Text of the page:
After setting your departure time, a plugged-in Tesla will automatically decide when to start filling its battery. Therefore, you’ll have enough charge by the time you set off. 

I wrote a related article and it might give you some further insight on this topic. I discussed whether or not it is bad to always Supercharge a Tesla. Check it out!

Frequent Charging Can Reduce the Longevity of Your Battery

Before you plug in your Tesla whenever the opportunity arises, consider this information: the number of times you charge and discharge your battery affects its longevity. The charge and discharge of a battery is known as its battery cycle. 

Placing a battery through many battery cycles increases its deterioration rate. Therefore, the longer the period between charges, the longer your battery will last. 

STATISTIC: Tesla battery packs degrade and lose about 5% of their capacity in the first 50,000 miles (80,467 km). 

However, they can degrade faster due to over-frequent charging. If you use about 20% of charge daily and start the day at 80%, you’ll return home with a healthy 60% charge in the tank. 

You could follow Tesla’s advice to the letter and top up that 20% overnight. Or, you could refrain from charging and wait to charge 40% after the next day’s errands. 

By the start of day three, your batteries will have 80% charge. However, option 1 would have subjected the battery to two battery cycles, while option 2 would have subjected the battery to one battery cycle. 

Therefore, option 2 is better for your Tesla Model 3’s battery. 

Monitoring your car’s charge might be inconvenient in the short term but may prove crucial in the long run. Simply observe how much charge you use daily and set a charging schedule. 

To maintain optimum battery health, ensure it remains between 30 to 80%. 

I also wrote an article and discussed if you can leave your Tesla plugged in overnight. This will shed some further light on this topic. Check it out!

Keep the Battery Above 20%

Unless you missed a charging station during a long trip, you shouldn’t let the car battery fall below 20%. Doing so frequently will lead to faster battery degradation.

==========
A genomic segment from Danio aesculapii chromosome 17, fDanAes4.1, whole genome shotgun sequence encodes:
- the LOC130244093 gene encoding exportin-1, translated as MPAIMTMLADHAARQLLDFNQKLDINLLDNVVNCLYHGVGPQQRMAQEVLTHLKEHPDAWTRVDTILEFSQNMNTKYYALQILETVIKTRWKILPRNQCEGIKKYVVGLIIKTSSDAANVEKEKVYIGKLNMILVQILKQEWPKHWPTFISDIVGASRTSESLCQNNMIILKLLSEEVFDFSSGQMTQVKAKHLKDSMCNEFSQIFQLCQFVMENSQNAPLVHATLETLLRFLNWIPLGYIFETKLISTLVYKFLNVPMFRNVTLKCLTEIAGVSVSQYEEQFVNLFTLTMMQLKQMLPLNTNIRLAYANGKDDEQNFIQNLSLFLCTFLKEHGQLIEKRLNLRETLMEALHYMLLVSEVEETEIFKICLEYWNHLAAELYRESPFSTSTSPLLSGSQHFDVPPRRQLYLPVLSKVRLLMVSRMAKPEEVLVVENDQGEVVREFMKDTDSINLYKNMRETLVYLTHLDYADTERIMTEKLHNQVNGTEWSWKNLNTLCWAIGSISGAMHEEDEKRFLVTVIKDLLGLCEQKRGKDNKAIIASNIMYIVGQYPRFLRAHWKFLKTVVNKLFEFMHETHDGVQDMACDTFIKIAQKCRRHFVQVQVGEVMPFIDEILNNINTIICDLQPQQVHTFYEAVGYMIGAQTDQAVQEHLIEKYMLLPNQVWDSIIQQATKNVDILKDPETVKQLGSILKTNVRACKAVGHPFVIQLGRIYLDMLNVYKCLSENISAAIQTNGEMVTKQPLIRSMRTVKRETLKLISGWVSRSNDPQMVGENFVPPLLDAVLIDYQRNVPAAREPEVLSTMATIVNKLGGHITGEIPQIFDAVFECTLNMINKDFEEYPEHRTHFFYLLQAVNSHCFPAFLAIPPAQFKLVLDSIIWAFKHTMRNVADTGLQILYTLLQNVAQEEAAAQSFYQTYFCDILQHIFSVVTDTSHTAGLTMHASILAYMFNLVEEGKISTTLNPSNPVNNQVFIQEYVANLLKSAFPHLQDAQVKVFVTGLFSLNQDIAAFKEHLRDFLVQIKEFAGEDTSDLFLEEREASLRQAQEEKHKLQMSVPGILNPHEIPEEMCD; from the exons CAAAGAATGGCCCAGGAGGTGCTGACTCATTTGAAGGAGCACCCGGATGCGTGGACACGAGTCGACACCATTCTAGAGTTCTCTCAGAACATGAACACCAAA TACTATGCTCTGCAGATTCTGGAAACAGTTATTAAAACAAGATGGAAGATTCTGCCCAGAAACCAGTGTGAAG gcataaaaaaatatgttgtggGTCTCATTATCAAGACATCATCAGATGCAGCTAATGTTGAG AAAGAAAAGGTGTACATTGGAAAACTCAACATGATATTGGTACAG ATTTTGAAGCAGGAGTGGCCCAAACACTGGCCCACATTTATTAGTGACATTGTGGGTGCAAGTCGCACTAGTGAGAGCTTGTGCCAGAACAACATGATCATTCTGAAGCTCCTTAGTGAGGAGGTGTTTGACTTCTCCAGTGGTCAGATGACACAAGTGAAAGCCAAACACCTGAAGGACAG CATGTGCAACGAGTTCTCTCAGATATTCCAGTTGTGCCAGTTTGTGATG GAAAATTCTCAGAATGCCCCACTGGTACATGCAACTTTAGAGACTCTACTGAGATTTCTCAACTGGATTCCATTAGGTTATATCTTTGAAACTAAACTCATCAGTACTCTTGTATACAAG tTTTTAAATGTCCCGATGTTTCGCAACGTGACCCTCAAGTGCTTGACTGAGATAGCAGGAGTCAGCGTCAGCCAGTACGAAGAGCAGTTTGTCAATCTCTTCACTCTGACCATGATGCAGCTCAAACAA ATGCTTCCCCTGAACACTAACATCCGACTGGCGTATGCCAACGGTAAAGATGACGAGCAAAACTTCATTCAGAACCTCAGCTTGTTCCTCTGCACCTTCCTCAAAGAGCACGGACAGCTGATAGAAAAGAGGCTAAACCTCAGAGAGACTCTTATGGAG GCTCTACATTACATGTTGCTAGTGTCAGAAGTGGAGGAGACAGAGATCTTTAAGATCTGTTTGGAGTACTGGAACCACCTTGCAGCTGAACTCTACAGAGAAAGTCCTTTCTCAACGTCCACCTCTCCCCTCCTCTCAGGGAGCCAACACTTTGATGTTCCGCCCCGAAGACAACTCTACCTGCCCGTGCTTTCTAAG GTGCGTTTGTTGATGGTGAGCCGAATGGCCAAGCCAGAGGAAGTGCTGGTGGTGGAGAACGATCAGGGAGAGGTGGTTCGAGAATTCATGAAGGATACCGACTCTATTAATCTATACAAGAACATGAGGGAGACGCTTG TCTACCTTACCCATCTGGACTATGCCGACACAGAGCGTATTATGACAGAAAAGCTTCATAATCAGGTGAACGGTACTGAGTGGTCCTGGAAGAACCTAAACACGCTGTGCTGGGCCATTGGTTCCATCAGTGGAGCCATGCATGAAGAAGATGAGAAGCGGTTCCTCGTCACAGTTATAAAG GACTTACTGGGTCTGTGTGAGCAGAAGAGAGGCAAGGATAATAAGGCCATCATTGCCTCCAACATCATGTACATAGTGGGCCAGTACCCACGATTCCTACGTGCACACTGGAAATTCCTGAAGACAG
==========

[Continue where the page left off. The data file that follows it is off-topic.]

If keeping track of your car’s battery proves too much, plug in your Model 3 as frequently as possible. 

DID YOU KNOW: A Tesla’s 12-volt battery can discharge when the battery gets fully charged. 

James May of DRIVETRIBE discovered that the 12-volt battery of a Tesla could discharge when the main battery gets to 100%. Tesla told him that the charging system automatically turns off when the battery becomes full, cutting power to the 12-volt battery. 

Eventually, the 12-volt battery discharges as the Tesla’s background functions drain it. Watch him complain about the complicated process of recharging the 12-volt battery: 

Frequently Asked Questions

Can You Leave a Tesla Model 3 Plugged In at a Supercharger?

You can leave your Model 3 plugged in at a supercharger as long as nobody’s waiting in line. If the station’s busy, Tesla will charge you for every minute spent after the vehicle completes charging.

Can You Supercharge a Tesla Model 3 Every Day?

Supercharge your Tesla Model 3 only on long journeys. Daily supercharging reduces battery life, which isn’t ideal if you want your battery to last. Only supercharge your Tesla when it really needs it.

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Erwin Meyer
Erwin Meyer

Thanks for visiting The goal of this site is to be a helpful resource for Tesla and EV owners as this is where my passion lies. I was a TSLA shareholder before the hype and still am. I also believe in Tesla’s speedy mission to accelerate the world to a sustainable future.